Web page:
My consciousness does not cease to exist when I sleep, or when under an anesthetic, or when knocked "out" by a blow to the head. By analogy, in those cases, consciousness is like the life of a seed. A seed is a living thing, although it does not exhibit any of the usual characteristics of life externally; we say it is "dormant" because under proper conditions it will germinate and grow. If irradiated, or exposed to certain temperatures it "dies" and cannot be germinated. Consciousness, during sleep or when anesthetized, is like the life of a seed, dormant, because when the anesthesia wears off or the hypothalamus is stimulated, consciousness revives. If consciousness truly ceases, however, nothing can revive it, and the individual who was that consciousness ceases to exist.
I Am My Consciousness
The "I," which is my consciousness, remains the same thing no matter what other things change. However little I know or how much I learn, no matter what changes there are to the physical aspects of my body, no matter what I do or how long I live, from moment to moment, day to day, and year to year, I am the same person, because I am the same consciousness. There is no physical aspect of my being that cannot be changed that can change my conscious identity, because my conscious identity is my consciousness—my consciousness, is my "self;" it is "I."
[NOTE: I say, "conscious identity," to differentiate it from metaphysical identity as an individual organism which at any moment includes all my qualities and characteristics, including the possible qualities that can change.]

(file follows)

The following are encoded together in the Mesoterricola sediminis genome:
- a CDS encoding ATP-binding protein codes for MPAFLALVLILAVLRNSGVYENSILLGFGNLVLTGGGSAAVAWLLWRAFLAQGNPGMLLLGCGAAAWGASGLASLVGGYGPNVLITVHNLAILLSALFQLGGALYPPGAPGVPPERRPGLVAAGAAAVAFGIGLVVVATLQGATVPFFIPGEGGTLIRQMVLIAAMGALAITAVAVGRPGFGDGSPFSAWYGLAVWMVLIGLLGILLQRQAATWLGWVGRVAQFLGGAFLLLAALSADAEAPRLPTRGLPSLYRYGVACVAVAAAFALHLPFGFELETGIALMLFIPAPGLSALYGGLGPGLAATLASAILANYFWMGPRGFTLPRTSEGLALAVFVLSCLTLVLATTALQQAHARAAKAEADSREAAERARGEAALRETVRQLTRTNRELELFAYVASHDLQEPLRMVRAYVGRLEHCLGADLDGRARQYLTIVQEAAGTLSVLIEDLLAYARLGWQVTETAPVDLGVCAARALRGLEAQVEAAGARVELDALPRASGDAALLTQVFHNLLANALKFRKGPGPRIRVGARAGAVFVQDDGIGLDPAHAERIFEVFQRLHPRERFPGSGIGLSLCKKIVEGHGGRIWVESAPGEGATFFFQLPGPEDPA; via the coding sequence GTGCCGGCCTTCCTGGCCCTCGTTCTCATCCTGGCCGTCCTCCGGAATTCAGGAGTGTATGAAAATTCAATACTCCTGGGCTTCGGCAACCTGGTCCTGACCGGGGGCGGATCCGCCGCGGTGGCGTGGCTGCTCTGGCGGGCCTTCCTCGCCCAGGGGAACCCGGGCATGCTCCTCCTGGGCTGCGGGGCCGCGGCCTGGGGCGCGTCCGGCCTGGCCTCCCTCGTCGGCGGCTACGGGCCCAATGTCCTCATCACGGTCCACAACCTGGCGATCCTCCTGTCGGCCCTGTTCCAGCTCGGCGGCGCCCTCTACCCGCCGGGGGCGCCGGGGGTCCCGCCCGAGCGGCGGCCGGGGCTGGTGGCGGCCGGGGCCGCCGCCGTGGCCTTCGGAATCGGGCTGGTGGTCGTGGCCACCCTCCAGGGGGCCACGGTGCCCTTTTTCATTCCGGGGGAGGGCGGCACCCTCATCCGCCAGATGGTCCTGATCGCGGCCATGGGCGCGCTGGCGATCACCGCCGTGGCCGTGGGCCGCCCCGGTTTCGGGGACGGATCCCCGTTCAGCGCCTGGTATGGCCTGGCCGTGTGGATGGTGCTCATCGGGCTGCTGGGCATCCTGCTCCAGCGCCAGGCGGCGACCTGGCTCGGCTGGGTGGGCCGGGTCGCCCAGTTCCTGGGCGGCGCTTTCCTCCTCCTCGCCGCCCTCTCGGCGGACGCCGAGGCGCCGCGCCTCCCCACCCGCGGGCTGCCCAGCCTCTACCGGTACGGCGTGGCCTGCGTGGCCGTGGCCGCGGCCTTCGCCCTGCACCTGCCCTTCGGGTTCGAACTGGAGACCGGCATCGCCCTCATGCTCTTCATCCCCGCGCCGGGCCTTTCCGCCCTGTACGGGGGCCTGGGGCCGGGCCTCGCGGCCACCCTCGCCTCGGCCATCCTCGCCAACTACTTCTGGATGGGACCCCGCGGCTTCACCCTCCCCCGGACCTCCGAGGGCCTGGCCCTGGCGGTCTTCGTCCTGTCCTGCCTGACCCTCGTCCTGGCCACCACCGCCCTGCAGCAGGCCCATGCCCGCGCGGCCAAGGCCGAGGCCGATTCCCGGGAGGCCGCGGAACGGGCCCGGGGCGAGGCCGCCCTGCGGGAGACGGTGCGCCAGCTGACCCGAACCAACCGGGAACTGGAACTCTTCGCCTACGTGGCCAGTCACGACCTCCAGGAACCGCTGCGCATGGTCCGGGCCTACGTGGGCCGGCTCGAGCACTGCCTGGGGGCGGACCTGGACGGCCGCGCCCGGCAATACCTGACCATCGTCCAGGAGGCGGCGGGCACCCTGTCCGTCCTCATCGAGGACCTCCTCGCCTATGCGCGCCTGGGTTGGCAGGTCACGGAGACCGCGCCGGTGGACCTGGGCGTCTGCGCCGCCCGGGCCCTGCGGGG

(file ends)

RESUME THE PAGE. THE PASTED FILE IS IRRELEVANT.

From the moment I open my eyes for the first time to the moment I close them for the last time, I have only one consciousness, and what I mean by "I" is that consciousness. My existence as a person is my consciousness. If my consciousness should cease, whatever happens to my body, I cease to exist.
That identity which is my consciousness, cannot be discovered or described by any physical attribute or any physical action of my body or biology, and no physical attribute of my body or any physical action of my body can account for it or it's nature. It is not biological.
The Unity of Consciousness
For any organism, there is only one consciousness and it is the same consciousness that perceives what is seen, what is tasted, what is heard, smelled, and felt. It is the same consciousness that feels the wheel of the car with the hands, the accelerator pedal with the foot, sees the light change from red to green, and hears the music on the radio all simultaneously. This aspect of consciousness is almost never recognized. It is one reason, for example, no computer or computer program will ever create consciousness. It would be impossible, at the physical level, to make all the discrete physical events required for detection of separate phenomena be a single event. Because consciousness is an aspect of life, however, which is not physical and not limited by physical attributes, such as discreteness, the same consciousness can be conscious of an indefinite number of things at the same time.
Furthermore, every individual is only one consciousness, one person, conscious of what one is thinking, seeing and hearing, and what one is feeling, emotionally; and one is conscious of these, and all the other things one is aware of, simultaneously and continuously.
To some extent one can determine what one will be conscious of by where they look and what they do, such as turning on or off a radio, or opening a book. In those cases, one is merely changing what there is available for one to be conscious of. But one can also focus the attention on some things one is conscious of and ignore some others, even though one never ceases to be conscious of everything available to consciousness at any time.